That might not be such an off-the-wall theory. If the wind is in a favorable direction for migration, the birds will take advantage of it. The white-throated sparrows moved through here in record time this year because of the favorable winds. And if the wind is not blowing in a favorable direction, the birds stay low to keep out of it while they're foraging. So they can be pretty dang hard to see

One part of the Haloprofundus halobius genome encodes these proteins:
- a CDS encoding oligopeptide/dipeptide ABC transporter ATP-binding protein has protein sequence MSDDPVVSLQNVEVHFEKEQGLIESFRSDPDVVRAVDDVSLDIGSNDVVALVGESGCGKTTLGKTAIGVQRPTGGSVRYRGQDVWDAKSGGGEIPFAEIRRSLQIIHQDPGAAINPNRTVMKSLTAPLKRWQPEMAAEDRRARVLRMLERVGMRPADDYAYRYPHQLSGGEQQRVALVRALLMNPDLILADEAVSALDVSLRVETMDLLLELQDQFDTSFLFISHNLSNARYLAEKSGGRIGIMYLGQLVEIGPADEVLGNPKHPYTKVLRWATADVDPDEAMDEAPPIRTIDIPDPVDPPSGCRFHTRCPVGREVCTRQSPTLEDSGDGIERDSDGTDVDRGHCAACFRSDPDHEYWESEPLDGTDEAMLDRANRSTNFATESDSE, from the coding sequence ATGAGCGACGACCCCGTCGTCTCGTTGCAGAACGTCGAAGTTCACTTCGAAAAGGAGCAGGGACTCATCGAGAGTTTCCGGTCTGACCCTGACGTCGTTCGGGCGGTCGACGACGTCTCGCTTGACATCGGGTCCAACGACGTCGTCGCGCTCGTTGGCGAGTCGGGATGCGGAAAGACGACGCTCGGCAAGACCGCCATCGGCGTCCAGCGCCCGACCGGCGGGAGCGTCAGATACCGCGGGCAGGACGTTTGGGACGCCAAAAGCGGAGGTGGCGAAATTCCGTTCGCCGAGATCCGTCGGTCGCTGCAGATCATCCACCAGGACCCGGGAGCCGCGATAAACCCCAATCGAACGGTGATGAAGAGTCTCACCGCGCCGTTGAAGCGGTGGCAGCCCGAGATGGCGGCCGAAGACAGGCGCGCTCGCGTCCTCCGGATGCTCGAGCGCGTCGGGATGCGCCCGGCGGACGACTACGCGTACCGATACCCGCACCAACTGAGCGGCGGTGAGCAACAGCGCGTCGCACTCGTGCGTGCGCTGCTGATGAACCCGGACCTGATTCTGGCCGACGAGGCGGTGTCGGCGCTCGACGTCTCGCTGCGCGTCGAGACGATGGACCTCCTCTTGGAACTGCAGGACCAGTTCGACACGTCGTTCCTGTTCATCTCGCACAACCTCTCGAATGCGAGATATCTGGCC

We do live in the area cut off by a fork in the migratory pathway--between those birds following the Mississippi and its tributaries (and eventually coming up the Chippewa and its tributaries to get here) and the bird migrating further east and using the great lakes as a path. There is a little wetland to the south of us which empties into the south fork of the Eau Claire river, as well. Plus a lot of the birds breed in the surrounding forest. So we're well-situated to see birds.